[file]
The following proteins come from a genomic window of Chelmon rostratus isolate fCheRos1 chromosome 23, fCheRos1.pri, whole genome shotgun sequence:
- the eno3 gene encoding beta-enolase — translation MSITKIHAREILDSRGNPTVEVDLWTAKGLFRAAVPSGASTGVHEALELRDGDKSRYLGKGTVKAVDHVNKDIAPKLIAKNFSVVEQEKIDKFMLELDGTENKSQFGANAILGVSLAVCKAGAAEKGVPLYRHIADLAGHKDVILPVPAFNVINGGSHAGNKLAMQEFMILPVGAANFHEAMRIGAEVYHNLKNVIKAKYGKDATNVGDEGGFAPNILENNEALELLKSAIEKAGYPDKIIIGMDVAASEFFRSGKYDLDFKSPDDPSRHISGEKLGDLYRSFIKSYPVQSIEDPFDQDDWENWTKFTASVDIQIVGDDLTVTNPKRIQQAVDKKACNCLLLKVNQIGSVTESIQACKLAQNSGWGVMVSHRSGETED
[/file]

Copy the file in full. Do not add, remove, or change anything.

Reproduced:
The following proteins come from a genomic window of Chelmon rostratus isolate fCheRos1 chromosome 23, fCheRos1.pri, whole genome shotgun sequence:
- the eno3 gene encoding beta-enolase — translation MSITKIHAREILDSRGNPTVEVDLWTAKGLFRAAVPSGASTGVHEALELRDGDKSRYLGKGTVKAVDHVNKDIAPKLIAKNFSVVEQEKIDKFMLELDGTENKSQFGANAILGVSLAVCKAGAAEKGVPLYRHIADLAGHKDVILPVPAFNVINGGSHAGNKLAMQEFMILPVGAANFHEAMRIGAEVYHNLKNVIKAKYGKDATNVGDEGGFAPNILENNEALELLKSAIEKAGYPDKIIIGMDVAASEFFRSGKYDLDFKSPDDPSRHISGEKLGDLYRSFIKSYPVQSIEDPFDQDDWENWTKFTASVDIQIVGDDLTVTNPKRIQQAVDKKACNCLLLKVNQIGSVTESIQACKLAQNSGWGVMVSHRSGETED